LSU’s Free Speech Plaza is known for attracting some colorful characters. Some of the views expressed there can be controversial, to say the least.
It has prompted one columnist for The Daily Reveille to write and complain that Free Speech Plaza creates a “hostile environment” and urges the university to crack down on speech.
Slander is not tolerated under freedom of speech. While hate speech is still protected under the First Amendment, blackening someone’s name is illegal. Everyone who visits the Student Union or passes by Free Speech Plaza knows of the dreaded “screachers,” those who preach about this or that at the top of their lungs to the chagrin of their listeners. When confronted, they hide behind both the First Amendment and University’s lack of rules.
70 percent of Americans believe hate speech should be protected according to a National Constitution Center poll. The First Amendment was designed mainly for unpopular, inflammatory opinions, but there is a line between inflammatory and contemptuous. The latter attacks someone on a personal level, and the former incites a change. When screachers are standing on elevated platforms in Free Speech Plaza labeling passersby as “whores,” “sinners” and “sluts,” they victimize students as well as assault their ears. At the very least, these ear-splitting preachers should be charged with disturbing the peace.
These verbal confrontations do not incite others to change; they only create animosity toward the preacher as well as the organization they claim to represent. Freedom of speech was created to foster innovative ideas, not violence and discrimination. If regulations to Free Speech Plaza were imposed, not only would innocent ears be spared, but those proclaiming their beliefs might gather further support by not sounding insane.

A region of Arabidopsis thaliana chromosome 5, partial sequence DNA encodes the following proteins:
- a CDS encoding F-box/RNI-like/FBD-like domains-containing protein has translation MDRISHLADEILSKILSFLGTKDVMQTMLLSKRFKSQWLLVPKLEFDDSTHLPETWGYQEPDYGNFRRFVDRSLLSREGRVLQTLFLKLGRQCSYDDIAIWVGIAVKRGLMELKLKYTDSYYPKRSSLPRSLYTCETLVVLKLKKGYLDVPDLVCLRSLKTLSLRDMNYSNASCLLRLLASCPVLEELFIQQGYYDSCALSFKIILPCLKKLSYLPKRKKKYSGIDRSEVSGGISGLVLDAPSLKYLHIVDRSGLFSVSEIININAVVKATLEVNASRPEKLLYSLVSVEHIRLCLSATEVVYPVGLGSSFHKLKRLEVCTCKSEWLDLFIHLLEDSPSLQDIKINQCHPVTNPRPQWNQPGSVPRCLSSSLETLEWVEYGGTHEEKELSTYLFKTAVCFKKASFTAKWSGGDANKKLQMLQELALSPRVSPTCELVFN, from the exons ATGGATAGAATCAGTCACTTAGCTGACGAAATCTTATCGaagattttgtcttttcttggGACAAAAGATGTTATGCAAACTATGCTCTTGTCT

For starters, the writer is wrong on the law. Here’s what Hayride contributor and attorney Owen Courreges had to say about the law.
Important thing on that — he’s wrong on the law. A street preacher calling people “sinners” and “sluts” might be disturbing the peace (as he notes) but it wouldn’t be defamation. Defamation only includes making false statements, and insults that express opinions — not facts — cannot be false
There is also another foolproof way to avoid these preachers, avoid Free Speech Plaza. According to a comment posted on the article, there are ways to avoid the plaza and get across campus without taking up additional time.
LSU is already awful on free speech issues. The group Foundation for Individual Rights in Education awards LSU a red meaning that LSU already has policies that threaten free speech on campus. Adding more restrictions on speech is not the answer.
Instead of restricting speech, some people need to toughen up and learn to shrug off offensive comments.